24 Jan 2014

My Wild Garden

This piece of mine has just been published in "Spanish Australia Magazine" online magazine featuring a selection of Spanish and Latin cultural events and businesses based in Australia.

I'm not brave with bugs. In the time I've lived in Australia I haven't sat on a bit of grass without getting jittery every time I feel a slight itch on my skin... 
So when I realised a colony of black, beetle-like creatures had taken over the lemon tree in my garden, I tried to get rid of them from the farthest distance. As I pointed the hose in their direction and shot water at them, hoping they didn't fly off towards me, I noticed a bitter smell. Later I read these bugs eject a caustic fluid when disturbed.
Ahem, I guess I was lucky not to get "attacked."
My husband jokes I've been fighting my own battle with nature since we moved to Australia a couple of years ago. He's probably right. Australian bugs are bigger and more plentiful than any bugs I encountered in Spain (where I grew up) or England (where I was living before moving here.) They're louder too, which means I sometimes find myself shouting at cicadas to shut up.
Last year I was excited to see a grasshopper, till I realised it was part of a plague of locusts destroying my plants.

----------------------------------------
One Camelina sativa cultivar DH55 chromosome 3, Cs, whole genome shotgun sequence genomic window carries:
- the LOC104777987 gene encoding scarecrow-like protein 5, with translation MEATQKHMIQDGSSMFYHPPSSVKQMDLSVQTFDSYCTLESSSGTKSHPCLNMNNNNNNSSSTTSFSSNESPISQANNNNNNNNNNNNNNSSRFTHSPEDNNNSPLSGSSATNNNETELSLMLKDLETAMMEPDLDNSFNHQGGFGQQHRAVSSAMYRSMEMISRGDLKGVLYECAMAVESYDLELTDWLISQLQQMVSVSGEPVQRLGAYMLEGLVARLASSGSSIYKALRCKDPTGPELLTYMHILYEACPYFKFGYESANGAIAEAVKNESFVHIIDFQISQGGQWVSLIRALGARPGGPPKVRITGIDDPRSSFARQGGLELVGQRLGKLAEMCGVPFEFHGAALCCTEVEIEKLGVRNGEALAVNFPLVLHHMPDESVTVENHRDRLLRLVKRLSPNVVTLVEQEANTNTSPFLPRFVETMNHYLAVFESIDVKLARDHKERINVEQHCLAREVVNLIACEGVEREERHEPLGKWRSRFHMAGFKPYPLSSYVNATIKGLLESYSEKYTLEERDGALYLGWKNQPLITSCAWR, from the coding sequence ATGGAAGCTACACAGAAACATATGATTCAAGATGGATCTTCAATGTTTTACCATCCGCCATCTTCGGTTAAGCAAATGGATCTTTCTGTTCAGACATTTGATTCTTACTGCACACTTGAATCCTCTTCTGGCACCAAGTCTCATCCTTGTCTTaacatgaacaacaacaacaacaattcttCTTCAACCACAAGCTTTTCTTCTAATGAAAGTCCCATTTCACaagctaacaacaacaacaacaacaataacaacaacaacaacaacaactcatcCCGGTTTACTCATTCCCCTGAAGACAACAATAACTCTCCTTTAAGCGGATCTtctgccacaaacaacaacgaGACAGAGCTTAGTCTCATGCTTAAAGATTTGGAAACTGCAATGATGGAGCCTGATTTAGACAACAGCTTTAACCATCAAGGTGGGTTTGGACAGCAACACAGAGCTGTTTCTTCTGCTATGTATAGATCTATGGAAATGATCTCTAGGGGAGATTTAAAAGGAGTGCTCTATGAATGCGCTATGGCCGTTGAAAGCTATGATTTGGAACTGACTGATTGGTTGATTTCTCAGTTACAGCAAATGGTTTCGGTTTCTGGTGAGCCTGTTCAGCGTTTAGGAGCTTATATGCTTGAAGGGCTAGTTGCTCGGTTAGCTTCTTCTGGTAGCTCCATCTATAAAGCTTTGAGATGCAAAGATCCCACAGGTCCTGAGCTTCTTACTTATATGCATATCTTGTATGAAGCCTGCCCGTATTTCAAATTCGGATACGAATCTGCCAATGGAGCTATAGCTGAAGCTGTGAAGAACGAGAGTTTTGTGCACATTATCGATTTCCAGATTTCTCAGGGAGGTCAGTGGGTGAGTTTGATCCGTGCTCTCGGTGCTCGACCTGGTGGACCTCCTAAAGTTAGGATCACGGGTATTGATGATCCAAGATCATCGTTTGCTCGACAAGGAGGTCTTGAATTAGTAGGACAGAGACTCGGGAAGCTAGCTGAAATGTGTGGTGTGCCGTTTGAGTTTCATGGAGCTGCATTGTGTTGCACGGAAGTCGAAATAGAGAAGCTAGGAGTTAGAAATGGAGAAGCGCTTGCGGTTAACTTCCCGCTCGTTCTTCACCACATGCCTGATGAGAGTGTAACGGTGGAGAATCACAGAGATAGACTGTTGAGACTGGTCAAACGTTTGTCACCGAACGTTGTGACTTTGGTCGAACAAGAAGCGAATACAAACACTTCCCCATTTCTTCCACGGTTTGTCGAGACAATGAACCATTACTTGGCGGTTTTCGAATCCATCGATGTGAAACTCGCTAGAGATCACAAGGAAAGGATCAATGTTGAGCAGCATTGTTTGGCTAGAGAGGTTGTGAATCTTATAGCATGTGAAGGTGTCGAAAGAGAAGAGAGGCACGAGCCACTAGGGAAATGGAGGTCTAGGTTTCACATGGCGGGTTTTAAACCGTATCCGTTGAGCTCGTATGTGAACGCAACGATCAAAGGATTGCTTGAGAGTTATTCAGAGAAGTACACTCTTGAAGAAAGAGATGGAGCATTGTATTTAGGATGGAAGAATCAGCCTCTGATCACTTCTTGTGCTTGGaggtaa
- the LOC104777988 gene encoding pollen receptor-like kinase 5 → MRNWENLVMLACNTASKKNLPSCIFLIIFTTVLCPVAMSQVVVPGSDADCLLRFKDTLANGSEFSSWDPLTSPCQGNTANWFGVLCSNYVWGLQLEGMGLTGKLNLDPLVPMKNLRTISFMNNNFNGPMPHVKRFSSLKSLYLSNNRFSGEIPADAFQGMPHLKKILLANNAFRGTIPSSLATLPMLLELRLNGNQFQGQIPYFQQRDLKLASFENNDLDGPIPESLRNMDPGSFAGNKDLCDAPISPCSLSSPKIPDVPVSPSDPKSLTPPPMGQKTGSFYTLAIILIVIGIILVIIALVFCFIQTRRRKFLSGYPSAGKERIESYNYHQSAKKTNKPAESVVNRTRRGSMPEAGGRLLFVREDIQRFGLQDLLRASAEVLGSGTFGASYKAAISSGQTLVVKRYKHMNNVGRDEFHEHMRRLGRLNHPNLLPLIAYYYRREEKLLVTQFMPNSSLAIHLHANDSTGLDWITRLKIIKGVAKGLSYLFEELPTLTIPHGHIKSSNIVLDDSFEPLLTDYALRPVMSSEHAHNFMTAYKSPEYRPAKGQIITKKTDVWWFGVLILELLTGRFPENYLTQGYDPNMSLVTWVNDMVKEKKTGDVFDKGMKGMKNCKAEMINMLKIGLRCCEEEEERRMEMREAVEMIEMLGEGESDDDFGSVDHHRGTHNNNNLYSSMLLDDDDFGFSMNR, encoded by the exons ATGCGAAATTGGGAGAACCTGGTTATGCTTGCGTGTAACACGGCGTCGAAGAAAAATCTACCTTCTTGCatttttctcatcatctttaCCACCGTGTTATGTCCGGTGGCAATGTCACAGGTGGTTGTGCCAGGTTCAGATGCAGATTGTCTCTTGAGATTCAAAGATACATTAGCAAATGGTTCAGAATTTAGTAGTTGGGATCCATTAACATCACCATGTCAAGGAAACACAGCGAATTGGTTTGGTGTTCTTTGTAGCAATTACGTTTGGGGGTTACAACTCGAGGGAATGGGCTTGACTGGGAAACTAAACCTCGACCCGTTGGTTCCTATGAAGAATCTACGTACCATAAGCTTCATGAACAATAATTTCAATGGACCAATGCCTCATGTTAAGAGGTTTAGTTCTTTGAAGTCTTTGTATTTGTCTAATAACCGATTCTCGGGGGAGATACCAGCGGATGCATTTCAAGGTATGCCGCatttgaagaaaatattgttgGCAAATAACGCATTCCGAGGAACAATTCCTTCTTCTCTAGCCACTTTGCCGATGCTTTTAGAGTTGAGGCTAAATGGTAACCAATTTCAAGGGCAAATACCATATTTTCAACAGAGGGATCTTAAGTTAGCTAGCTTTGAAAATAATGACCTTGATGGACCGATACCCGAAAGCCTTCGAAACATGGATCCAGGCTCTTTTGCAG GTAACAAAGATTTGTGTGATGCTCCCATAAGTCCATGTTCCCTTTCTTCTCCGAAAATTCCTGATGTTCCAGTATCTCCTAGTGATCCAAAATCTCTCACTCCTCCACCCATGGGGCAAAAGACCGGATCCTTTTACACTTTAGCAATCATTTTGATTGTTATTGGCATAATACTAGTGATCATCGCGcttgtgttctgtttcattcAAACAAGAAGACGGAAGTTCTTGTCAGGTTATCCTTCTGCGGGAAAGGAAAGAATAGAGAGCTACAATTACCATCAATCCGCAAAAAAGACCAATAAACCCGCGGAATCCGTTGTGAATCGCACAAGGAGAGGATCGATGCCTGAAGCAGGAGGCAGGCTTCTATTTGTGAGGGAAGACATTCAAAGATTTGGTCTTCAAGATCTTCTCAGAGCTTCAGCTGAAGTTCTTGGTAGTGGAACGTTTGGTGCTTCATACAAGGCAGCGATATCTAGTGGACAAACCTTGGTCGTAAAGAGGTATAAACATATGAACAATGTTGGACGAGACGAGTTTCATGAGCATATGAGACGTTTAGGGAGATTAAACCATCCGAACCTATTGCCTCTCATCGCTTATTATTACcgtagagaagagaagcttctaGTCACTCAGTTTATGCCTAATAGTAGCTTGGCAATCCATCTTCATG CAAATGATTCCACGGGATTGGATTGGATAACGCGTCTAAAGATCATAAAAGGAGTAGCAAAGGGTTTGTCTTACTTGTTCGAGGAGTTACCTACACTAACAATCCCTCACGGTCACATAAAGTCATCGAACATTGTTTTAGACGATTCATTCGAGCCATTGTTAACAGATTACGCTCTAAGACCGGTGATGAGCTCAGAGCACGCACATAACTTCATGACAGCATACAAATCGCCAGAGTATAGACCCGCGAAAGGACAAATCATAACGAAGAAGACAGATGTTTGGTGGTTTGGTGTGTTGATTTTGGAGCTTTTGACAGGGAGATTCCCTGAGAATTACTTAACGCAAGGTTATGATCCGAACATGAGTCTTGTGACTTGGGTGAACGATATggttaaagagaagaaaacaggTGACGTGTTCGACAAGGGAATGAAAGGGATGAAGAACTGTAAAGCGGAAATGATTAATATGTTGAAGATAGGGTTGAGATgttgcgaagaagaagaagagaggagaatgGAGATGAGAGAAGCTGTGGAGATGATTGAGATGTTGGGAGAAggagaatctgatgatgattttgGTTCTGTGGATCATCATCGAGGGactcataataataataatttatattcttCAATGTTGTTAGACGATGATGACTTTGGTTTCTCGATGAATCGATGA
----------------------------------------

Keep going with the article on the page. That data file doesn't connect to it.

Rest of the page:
I know we have more types of spiders than I feel happy about and lots of ants but thankfully not bull ants (a name that seems created to scare people like me.)
Thankfully, it's not all insects we get; we also have other visitors. A blue-tongue lizard sunbathes next to our fence every day. We get myna birds, kookaburras, magpies and of course crows, which are the birds whose caw caught my attention the most when I arrived in this country: a cross between the bleating of a sheep and the crying of a toddler.
Australian birds are imposing, loud and incredibly comfortable hanging around humans. Sometimes too comfortable, as I found out the first time I got swooped by a magpie. Nothing like the sparrows or swallows I used to see growing up in a small Spanish town. Here we put water in the bird bath and the birds drink from it, then rest on the branches of the nearby jacaranda or our bottle-brush tree.
If I'm enjoying an outdoor conversation on a warm evening, the call of flying foxes provides a soundtrack.
Not being able to see much can make the experience a bit nerve-wracking. As I told my sister when she visited: 'Do you know that sensation you get at times, as if something is crawling on your skin but there's nothing really on it?'
Well, be careful when you go out in the garden for a cigarette because, in Australia, if you feel something on your skin you probably have something on it. It sure cut down the smoking in the evenings...